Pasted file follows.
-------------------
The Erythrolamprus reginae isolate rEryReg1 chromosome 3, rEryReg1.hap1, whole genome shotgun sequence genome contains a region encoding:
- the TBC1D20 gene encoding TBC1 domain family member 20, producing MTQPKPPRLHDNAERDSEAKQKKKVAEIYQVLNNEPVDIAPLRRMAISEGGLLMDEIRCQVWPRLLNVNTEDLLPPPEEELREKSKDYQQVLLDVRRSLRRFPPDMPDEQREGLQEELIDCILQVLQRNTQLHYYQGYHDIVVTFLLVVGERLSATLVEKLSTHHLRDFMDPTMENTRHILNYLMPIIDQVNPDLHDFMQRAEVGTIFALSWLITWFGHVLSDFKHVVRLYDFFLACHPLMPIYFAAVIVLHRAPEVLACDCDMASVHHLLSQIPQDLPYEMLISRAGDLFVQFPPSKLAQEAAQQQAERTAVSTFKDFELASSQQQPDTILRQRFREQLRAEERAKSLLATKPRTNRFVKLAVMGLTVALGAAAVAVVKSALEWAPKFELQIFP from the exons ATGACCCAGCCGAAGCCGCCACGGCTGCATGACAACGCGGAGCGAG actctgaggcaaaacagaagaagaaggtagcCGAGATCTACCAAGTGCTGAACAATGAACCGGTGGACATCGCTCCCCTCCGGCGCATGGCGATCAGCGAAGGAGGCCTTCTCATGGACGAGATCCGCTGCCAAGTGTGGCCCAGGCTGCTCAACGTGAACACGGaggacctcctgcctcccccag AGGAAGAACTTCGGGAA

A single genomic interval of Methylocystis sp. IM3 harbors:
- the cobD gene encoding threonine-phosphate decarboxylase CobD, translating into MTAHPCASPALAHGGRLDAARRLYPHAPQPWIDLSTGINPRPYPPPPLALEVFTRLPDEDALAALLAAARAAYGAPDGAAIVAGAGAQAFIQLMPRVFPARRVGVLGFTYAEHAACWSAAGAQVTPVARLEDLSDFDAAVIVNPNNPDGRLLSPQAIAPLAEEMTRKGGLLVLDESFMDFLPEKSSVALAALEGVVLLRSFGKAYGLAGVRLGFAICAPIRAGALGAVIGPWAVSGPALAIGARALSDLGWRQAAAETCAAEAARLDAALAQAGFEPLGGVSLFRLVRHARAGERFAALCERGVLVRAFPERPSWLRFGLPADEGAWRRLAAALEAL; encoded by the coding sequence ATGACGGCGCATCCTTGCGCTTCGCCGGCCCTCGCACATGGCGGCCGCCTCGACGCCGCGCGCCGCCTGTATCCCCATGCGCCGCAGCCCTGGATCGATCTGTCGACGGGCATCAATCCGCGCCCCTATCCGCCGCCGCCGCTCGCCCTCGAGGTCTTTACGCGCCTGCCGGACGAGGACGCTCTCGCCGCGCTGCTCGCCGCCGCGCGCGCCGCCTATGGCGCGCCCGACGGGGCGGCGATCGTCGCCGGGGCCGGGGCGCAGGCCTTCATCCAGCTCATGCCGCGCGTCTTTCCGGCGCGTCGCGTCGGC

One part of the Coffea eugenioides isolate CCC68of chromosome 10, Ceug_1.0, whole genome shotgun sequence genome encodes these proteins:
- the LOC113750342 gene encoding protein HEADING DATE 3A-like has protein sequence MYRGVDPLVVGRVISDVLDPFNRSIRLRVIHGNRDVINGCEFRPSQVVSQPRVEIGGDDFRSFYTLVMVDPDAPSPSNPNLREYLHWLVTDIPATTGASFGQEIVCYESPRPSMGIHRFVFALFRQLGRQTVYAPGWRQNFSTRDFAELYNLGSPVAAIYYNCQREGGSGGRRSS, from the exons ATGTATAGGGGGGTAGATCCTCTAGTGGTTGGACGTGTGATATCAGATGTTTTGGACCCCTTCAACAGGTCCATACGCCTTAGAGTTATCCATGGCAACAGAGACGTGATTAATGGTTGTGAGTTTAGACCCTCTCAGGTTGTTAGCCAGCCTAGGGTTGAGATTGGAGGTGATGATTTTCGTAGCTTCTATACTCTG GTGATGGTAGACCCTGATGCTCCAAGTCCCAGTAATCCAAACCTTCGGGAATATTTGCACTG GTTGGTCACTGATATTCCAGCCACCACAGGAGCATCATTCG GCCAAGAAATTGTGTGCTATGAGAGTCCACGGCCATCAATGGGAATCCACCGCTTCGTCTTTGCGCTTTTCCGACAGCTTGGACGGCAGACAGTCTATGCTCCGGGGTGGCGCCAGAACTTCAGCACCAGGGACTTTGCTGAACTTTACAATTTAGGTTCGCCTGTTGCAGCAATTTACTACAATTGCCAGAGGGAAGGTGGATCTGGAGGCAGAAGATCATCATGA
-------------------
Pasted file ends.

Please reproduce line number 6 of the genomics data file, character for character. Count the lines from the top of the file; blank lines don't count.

- the LOC113750342 gene encoding protein HEADING DATE 3A-like has protein sequence MYRGVDPLVVGRVISDVLDPFNRSIRLRVIHGNRDVINGCEFRPSQVVSQPRVEIGGDDFRSFYTLVMVDPDAPSPSNPNLREYLHWLVTDIPATTGASFGQEIVCYESPRPSMGIHRFVFALFRQLGRQTVYAPGWRQNFSTRDFAELYNLGSPVAAIYYNCQREGGSGGRRSS, from the exons ATGTATAGGGGGGTAGATCCTCTAGTGGTTGGACGTGTGATATCAGATGTTTTGGACCCCTTCAACAGGTCCATACGCCTTAGAGTTATCCATGGCAACAGAGACGTGATTAATGGTTGTGAGTTTAGACCCTCTCAGGTTGTTAGCCAGCCTAGGGTTGAGATTGGAGGTGATGATTTTCGTAGCTTCTATACTCTG GTGATGGTAGACCCTGATGCTCCAAGTCCCAGTAATCCAAACCTTCGGGAATATTTGCACTG GTTGGTCACTGATATTCCAGCCACCACAGGAGCATCATTCG GCCAAGAAATTGTGTGCTATGAGAGTCCACGGCCATCAATGGGAATCCACCGCTTCGTCTTTGCGCTTTTCCGACAGCTTGGACGGCAGACAGTCTATGCTCCGGGGTGGCGCCAGAACTTCAGCACCAGGGACTTTGCTGAACTTTACAATTTAGGTTCGCCTGTTGCAGCAATTTACTACAATTGCCAGAGGGAAGGTGGATCTGGAGGCAGAAGATCATCATGA